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David Martin's world: Tasers, ray guns & nerve gas

David Martin's world: Tasers, Ray Guns & Nerve Gas 04:07

In the line of duty, correspondent David Martin has been zapped by ray guns and exposed to nerve gas, but when it came to his story this week on 60 Minutes about Tasers, David took a pass -- choosing not to be zapped by painful jolts of electricity.

Watch David Martin's report by clicking here.

This week on Overtime, we take a look at some of David's other adventures. For example, in 2006, David learned how to eat a grub -- a beetle larva -while on training with Special Forces. "It's not bad," David said about the grub he picked from under a rotten tree stump.

Other assignments were more dangerous. In order to find out how American soldiers were being trained to protect themselves from an enemy's use of chemical weapons, in 2002 David suited up in protective gear and joined the soldiers as they were exposed to a nerve agent.

And in our final Overtime excerpt, this one from 2008, David used plywood and even a mattress as he tried to shield himself from a non-lethal weapon called a ray gun - which shoots out a 100,000 watt beam. After getting zapped a few times, David said: "It felt like scalding water."

The person chiefly responsible for putting David into these painful and sometimes dangerous situations is his longtime producer, Mary Walsh. They've been a team for nearly 20 years, reporting from all of the world for the CBS Evening News, 60 Minutes, and other CBS News broadcasts.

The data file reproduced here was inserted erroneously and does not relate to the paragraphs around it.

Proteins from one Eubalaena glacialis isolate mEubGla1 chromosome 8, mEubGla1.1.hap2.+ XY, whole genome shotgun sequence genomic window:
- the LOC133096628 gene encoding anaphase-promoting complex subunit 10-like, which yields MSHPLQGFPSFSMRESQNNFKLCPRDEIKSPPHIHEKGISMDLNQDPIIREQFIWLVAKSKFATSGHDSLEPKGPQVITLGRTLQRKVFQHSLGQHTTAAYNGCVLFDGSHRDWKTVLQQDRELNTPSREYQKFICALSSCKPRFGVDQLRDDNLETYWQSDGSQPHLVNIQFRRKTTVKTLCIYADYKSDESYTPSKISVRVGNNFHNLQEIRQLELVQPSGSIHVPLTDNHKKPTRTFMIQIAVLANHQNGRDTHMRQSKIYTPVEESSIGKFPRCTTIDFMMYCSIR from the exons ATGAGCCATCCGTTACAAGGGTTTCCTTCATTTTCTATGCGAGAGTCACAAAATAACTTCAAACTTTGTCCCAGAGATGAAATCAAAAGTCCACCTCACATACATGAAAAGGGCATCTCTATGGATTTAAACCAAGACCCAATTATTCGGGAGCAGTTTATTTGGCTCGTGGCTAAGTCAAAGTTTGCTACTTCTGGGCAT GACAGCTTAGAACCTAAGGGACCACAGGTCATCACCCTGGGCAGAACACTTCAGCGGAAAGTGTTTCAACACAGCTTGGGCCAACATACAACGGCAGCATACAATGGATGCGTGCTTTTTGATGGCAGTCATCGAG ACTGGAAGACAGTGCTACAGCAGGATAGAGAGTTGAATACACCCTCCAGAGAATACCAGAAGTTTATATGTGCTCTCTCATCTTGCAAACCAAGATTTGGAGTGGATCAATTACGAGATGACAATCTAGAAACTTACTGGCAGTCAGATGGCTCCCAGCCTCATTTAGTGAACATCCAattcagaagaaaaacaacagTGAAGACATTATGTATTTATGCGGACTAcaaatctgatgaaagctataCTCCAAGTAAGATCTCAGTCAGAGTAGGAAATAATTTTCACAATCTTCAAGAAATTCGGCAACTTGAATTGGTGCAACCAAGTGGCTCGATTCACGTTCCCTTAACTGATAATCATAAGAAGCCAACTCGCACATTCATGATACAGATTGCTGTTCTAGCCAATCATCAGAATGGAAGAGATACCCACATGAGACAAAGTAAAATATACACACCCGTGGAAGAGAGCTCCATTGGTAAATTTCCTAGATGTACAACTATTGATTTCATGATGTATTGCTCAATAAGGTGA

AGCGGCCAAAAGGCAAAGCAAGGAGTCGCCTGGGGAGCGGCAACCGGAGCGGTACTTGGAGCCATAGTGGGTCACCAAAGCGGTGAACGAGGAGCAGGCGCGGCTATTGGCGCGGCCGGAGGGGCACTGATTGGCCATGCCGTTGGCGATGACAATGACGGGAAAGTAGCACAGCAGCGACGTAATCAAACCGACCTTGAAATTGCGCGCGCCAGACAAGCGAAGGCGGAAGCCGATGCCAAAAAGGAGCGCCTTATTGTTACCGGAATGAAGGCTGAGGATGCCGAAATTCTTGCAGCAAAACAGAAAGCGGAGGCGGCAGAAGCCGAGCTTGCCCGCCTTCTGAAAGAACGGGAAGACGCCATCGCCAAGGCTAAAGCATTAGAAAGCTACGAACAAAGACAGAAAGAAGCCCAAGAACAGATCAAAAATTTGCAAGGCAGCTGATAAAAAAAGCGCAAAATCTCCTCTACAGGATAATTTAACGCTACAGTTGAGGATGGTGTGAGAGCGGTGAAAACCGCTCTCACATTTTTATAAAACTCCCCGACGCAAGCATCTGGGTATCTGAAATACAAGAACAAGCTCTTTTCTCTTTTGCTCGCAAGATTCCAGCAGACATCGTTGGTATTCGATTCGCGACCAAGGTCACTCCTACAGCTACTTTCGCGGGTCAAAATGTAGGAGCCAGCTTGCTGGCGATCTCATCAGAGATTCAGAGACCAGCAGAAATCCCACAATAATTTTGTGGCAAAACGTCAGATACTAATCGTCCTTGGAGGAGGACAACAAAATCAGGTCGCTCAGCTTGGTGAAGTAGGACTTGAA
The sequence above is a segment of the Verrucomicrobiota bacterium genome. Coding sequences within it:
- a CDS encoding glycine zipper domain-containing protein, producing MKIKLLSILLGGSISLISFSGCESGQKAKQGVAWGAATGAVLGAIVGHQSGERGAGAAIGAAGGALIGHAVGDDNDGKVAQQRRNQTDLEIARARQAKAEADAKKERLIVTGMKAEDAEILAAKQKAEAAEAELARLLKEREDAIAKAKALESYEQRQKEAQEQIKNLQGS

One of Mary and David's stories took them underground to one of the many tunnels dug by the North Koreans under the DMZ zone with South Korea. Over the years, the South Koreans have discovered several of these tunnels, dug by the North Koreans presumably to be used in a surprise attack against the south. Here are David and Mary at one of those tunnels.

"We first worked together in 1992 when Sen. John Kerry went to Vietnam to talk to the government about missing Americans," Mary told Overtime. "It was a big breakthrough trip for the U.S. I was a producer in Tokyo at the time. After that I went to Bosnia and Somalia, talking with David on the phone about U.S. military operations -- and eventually convinced him he needed me to be his producer."

Mary began working fulltime as David's producer in 1993, and they've been reporting extraordinary stories ever since. Says Mary: "We were with the first U.S. combat troops in to Bosnia in 1995; covered the wars in Iraq and Afghanistan; and covered U.S. military operations in Japan, Korea, Turkey, Haiti, Germany, Italy -- and probably more."

Together, Martin and Walsh have won two DuPont Awards and one Emmy Award for their work.

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